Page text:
Which is why you've got to get people (who have some sort of positive influence on your writing) to read your shit for you, or its not going to sell. That's what I'm reminded of in the Lightspeed slush every day.

As if that weren't enough, European Gio and I are changing around Rotullo's life, in our first story together that we wrote last year - almost exactly a year ago. We've come to the conclusion that even with 10k words, it's possible to have too much going on, too many personal goals that must be followed through, and no matter how good of a job you might do on having those goals met, the number of experiences must be proportional, as well as the actual word length, the climax, and a bazillion other things. So, we're going to back to the original roots of the story, and keeping in mind our original submission site. We'll see how it works.


John and I have been working our way through Nip/Tuck from the beginning. I only started watching the end of Season 2 with Malia, so I'd missed quite a bit - turns out there was some actual quality writing there, aside from the unbelievable amount of trashy drama that fills in the more narrow of plot points. It's a reality show on speed. Everything happens these men. Anyway, Netflix was doing updates last night, so we found the movie Jumper on the television, which was one of the most baffling watches. Baffling, because I don't understand how it even got made.

I had no problem with his jumping, with his robbing banks, etc. But to pass off the Paladin/Jumper war as something ancient, predestined, etc, was just silly - you can't throw that in and expect us to believe it. The problem is that I don't know how they could fix it. It could be done, well, although I'm not sure how or why.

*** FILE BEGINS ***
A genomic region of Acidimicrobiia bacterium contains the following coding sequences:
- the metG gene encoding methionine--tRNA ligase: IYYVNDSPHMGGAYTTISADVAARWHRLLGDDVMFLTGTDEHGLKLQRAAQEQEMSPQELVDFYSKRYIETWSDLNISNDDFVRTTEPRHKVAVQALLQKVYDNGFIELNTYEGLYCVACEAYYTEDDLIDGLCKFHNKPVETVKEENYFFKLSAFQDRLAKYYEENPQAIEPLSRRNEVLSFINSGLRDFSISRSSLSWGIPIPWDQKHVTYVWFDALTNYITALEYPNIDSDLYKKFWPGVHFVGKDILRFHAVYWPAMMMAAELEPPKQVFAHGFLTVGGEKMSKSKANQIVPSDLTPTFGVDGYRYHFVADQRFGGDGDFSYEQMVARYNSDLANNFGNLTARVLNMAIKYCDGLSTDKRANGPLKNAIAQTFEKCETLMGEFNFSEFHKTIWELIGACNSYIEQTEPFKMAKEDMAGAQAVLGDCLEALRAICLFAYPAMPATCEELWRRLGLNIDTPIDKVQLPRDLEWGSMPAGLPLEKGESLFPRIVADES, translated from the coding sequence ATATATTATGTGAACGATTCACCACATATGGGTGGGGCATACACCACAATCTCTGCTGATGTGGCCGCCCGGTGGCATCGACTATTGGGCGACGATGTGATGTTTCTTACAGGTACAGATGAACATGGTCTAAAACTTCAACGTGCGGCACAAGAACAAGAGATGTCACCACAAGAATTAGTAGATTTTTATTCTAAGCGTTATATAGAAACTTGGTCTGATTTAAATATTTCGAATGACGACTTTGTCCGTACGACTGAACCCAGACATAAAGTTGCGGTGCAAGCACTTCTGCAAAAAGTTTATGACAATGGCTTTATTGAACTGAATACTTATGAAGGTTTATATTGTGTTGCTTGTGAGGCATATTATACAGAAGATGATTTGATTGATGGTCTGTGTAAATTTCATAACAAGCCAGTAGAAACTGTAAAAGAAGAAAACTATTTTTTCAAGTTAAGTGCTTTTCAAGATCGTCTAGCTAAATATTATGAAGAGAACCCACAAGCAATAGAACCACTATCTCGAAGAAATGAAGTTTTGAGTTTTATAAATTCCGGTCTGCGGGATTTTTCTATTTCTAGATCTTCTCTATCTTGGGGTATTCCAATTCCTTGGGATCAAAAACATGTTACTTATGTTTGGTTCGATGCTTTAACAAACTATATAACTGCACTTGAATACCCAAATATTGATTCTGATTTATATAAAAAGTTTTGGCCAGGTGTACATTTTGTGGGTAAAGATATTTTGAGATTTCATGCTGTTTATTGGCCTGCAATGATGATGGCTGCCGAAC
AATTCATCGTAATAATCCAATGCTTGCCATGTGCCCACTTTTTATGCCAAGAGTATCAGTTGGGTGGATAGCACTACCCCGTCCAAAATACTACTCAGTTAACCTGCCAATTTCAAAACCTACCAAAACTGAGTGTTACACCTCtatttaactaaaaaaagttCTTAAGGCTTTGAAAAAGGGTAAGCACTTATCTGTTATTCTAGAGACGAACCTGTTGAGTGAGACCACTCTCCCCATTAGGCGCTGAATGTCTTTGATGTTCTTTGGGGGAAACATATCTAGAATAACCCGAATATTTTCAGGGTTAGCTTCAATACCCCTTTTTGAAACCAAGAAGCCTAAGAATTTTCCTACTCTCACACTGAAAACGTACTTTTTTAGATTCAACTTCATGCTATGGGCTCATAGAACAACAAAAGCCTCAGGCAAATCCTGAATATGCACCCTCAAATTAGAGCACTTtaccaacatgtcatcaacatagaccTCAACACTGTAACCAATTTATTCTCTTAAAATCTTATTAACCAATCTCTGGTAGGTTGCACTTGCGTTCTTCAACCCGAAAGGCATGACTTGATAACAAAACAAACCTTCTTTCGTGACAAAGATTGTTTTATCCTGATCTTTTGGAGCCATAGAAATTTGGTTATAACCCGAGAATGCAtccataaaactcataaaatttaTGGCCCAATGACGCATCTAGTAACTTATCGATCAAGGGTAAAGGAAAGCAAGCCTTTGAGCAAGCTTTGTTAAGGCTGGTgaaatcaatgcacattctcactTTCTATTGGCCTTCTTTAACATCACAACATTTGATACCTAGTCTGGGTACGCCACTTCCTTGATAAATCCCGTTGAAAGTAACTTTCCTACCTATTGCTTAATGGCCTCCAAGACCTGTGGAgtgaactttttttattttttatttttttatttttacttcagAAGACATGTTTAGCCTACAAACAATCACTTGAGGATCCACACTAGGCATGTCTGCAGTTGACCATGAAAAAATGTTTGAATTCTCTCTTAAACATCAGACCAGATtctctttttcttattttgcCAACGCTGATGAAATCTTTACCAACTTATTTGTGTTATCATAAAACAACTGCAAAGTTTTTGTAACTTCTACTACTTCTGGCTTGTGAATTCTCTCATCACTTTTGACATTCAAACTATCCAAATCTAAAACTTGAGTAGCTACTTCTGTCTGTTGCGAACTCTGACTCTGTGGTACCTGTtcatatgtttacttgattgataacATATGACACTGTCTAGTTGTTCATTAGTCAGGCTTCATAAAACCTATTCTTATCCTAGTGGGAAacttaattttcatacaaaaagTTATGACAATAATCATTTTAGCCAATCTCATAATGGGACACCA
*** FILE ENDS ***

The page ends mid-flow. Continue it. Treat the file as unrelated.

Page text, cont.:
That wasn't really what bothered me - it was everything else. (Except for Hayden Christenson's acting - he was rather decent. He made hardly any any sullen faces, nor did he moan and groan about his fate and the unfair Jedi. It was refreshing.) Rachel Bilson's acting, on the other hand, was static and ridiculous (which surprised me, because she was the most adorable thing ever on The O.C.). I'm the first one to suspend believe, but really, who drinks a beer while they're on their shift at Houlihan's? That's what I thought. Although that speaks to the director more than her, but she did her part, with the sappy hellos, instead of the 'I thought you were dead' necessities.

There are plenty of other things. No girl is going to go out with a guy who says he's her friend from junior high, it's 8 years later, and he's supposed to be dead. Next, she's not going to just up and fly with him to Rome. And then, they're not going to just go have sex in the hotel room.

Maybe the real question is why we kept watching it. But honestly, it was such a great idea that I was surprised it was done so poorly. The romance was just chucked into the story - that's when it all started going downhill - and the 'my mother is a Paladin' was even more tossed in.

Tonight, I think we'll just stick to playing more Halo: Reach.